Karan Johar: best at the business of entertainment



Karan Johar delighted a packed auditorium at ISB, with his tongue-in-cheek responses
If films are discussed for their impact and leaving behind a signature of a creator, it’s fitting to say actor, director and producer Karan Johar has cemented his place in Hindi cinema.
His emphasis to stay relevant that won him popularity across various age groups was once again witnessed at the Indian School of Business (ISB) Leadership Summit 2017 at Gachibowli recently.
In conversation with film exhibitor and columnist Akshaye Rathi on ‘The Business of Entertainment’, the filmmaker shared that the industry received his academic proficiency with much surprise and that he had nurtured his craft only on the job. At ISB, for a change, he was the one to sign the coffee mug and brace the rapid-fire round.
Excerpts from a discussion that ranged from films to entrepreneurial ambitions and of course, nepotism.
Learning on the job
“My mornings would always begin with the calls my father made to distributors about his films not doing well in a certain area. I lived, breathed and grew up amid such conversations. My film career took off with a call that Yash Johar made to Yash Chopra about his son who wanted to join as an assistant to Aditya Chopra for DDLJ. I had to learn from what I saw and kept asking Adi so many questions on the sets. I should’ve learnt the grammar before that. There are so many film schools today but my ultimate dream would be to start an institution that teaches students the grass roots of filmmaking over the emphasis on the textual matter.”'
“I have a close business friend and a distributor who watches my films and says ‘it’ll be a hit’ and I ask him what do you mean, do you like it or not? He replies ‘isme dhandha hai’. It’s important to show your films to a test audience whose only concern is about having their ticket money worth it. For instance, I showed Badrinath Ki Dulhania to my staff and external viewers too. They gave us feedback that enriched the second half of the film. It’s important to have a test audience not look at a film from a business perspective. I would instead show it to the crowd at the ISB here. I don’t want to be a delusional filmmaker talking about the so-called great films I have made in the past.”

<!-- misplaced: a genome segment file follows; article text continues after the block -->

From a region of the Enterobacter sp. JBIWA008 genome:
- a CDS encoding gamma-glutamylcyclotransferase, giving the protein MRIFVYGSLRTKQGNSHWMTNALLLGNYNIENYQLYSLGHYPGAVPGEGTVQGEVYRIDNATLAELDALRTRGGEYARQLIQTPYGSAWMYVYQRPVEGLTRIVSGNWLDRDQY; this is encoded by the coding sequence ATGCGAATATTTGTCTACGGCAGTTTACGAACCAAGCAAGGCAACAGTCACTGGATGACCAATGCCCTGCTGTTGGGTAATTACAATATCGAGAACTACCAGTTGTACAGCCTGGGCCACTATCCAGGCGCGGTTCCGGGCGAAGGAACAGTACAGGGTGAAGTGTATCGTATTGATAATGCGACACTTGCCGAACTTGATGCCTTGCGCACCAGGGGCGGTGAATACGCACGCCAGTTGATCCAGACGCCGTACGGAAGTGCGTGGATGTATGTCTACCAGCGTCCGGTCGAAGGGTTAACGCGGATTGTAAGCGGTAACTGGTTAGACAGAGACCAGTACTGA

Decline of the star system
“There are these Hollywood greats who only look like stars from October to March leading up to the Academy Awards. This is not to downgrade their popularity or credentials, but it’s to understand that our industry is heading towards that territory soon. Prabhas, Rana, Anushka, Tamannah are the biggest stars of the country because of content like Baahubali and a director like Rajamouli. Hindi cinema fraternity does a lot of intellectualisation of films, but our Southern films are unafraid of giving something that the audiences strongly desire.”
On item songs and studios
“I don’t like the word ‘item’ and would like to call it a special song that adds to the film value. I fully realise what the innuendos and references of such songs can lead us to and I promise to not come up with such songs in the future.”
“What the studio system has brought and even taken back is the money. One needs to understand that our industry works on trust over contracts and agreements. A corporate studio had an 80 page document to Amitabh Bachchan, where I would have instead taken one page to write that I would love to have you on board for my film, with love Karan. I still sign most of my actors that way.”
Love for Indian cinema
“Not many know that my father had also run an import-export firm, besides making films. He used to joke about the losses in the films being made up by that company. He told me about stretching his films to three hours so that the audience doesn’t complain it’s short. I love Indian cinema the way it is, with the songs, the lip syncs, the lack of real element and all. When I made Kabhi Alvida Naa Kehna (which heralded the realist filmmaker in him), a woman at a screening started weeping while her mother yelled at me ‘My daughter just went through a divorce and I promised to take her to a Karan Johar film. What have you made.’ But yes, the digital content will soon be a threat to films and a nuclear war between online content and films too might arise, but I want to see something productive coming out of it.”
On fatherhood
“It has been the most beautiful phase in my life and I thank everyone who encouraged me to take that decision. I don’t think I feel lonely anymore, but as a selfish filmmaker, I don’t want that trait to affect my films (laughs).”
Source-The Hindu

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